ST. FRANCISVILLE — Kevin Couhig, a first-time politician, will become West Feliciana’s first parish president.
Couhig, a businessman, defeated Tom McVea, who served more than two decades in public office, with 59 percent of the vote, according to final but unofficial results Saturday from the Louisiana Secretary of State’s Office.
Both are Republicans.
Couhig will be sworn into office within 10 days from Saturday’s election.
Voter turnout was 43 percent of the 7,491 people eligible to vote in this election.
Couhig is the CEO of Source Capital Corp.
McVea is a former state representative and West Feliciana police juror.
“I think the work starts now,” Couhig said Saturday after learning he won.
“I’ve never run for office before. It was fun. But the people voted for change. The gates of West Feliciana Parish are now open. We want people, we want new businesses, we want everything,” Couhig said.
McVea was philosophical about his loss. “You either get your message out or you don’t,” he said. “It is what it is. It was fun, and I wish Kevin the best. I really do. There’s nothing good about losing, but that’s life.”
The parish president position was created when voters last November approved a home-rule charter form of government.
The charter also calls for four single-member council districts and one at-large council member, rather than seven police jurors.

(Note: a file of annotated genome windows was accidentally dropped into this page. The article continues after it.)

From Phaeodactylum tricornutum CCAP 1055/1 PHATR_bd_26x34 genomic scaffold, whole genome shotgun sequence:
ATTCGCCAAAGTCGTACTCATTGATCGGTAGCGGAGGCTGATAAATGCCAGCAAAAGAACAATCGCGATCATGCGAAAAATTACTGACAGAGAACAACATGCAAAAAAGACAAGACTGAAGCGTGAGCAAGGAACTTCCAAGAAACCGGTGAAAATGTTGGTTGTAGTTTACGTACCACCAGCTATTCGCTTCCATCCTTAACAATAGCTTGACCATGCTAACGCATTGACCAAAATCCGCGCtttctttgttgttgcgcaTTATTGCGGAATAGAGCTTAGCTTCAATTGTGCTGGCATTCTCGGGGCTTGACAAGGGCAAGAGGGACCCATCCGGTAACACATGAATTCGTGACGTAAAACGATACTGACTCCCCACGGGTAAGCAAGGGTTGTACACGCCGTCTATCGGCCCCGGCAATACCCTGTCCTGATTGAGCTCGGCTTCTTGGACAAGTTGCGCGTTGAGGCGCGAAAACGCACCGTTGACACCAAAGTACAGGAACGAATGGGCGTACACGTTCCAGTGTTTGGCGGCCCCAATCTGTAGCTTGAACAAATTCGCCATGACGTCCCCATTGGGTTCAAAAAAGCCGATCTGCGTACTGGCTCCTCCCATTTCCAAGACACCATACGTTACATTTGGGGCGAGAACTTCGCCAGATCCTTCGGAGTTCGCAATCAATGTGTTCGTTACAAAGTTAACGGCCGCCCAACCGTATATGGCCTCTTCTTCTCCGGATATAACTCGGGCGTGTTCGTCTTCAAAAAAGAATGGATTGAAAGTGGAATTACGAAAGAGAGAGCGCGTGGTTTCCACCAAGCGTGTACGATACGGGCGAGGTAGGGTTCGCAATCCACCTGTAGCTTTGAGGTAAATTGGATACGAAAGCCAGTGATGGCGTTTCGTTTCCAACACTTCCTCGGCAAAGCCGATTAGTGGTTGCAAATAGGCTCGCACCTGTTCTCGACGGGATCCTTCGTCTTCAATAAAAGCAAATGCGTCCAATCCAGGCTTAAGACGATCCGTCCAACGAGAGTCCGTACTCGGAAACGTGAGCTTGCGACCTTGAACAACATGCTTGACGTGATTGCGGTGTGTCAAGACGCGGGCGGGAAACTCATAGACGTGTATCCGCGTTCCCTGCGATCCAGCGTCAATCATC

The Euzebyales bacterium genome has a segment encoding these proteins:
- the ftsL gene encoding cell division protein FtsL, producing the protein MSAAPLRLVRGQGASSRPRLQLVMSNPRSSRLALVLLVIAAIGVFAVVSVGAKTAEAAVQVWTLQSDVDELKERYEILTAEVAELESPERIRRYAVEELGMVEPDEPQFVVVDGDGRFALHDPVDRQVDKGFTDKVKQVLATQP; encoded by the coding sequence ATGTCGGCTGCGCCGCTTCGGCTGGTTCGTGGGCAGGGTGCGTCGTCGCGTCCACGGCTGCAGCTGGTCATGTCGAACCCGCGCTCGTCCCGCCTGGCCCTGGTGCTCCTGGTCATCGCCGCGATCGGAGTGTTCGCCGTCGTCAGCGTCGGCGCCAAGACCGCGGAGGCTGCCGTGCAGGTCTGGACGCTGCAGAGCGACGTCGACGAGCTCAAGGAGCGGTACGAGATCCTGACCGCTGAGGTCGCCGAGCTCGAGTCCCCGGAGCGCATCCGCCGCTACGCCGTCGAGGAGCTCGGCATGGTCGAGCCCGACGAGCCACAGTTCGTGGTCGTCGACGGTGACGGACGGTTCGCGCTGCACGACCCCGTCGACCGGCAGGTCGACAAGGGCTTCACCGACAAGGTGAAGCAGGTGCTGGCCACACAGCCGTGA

Couhig and McVea agreed that economic development is one of the biggest issues facing parish residents, but the two disagreed about the depth of the problem.
Couhig said the parish has been plagued with a vocal minority who have said in the past that the parish is not ready for economic and residential growth.
Couhig said positive growth can be achieved with the type of growth, often called “smart growth,” that can keep the parish’s scenic beauty intact.
One big message Couhig said he wants to send to the development community is that West Feliciana Parish is ready to build homes young people can afford.
Another key difference between the two, Couhig said, is that he always was an advocate for the new form of government.
McVea said he has never opposed the newly created home rule charter, but he had never endorsed it either.
Both candidates have said it would be a good idea to send the home rule charter back to voters for an amendment to keep the seven districts in place.
The seven-member Police Jury will become the Parish Council once the parish president takes office.
The seven jurors will be allowed to serve out their terms, but the Parish Council will have to adopt a plan dividing the parish into four single-member council districts by 2015, with the fifth council member serving at large.
The candidates said the seven districts represent the parish in a fair and racially balanced way.
The parish population is 67 percent white and 33 percent black.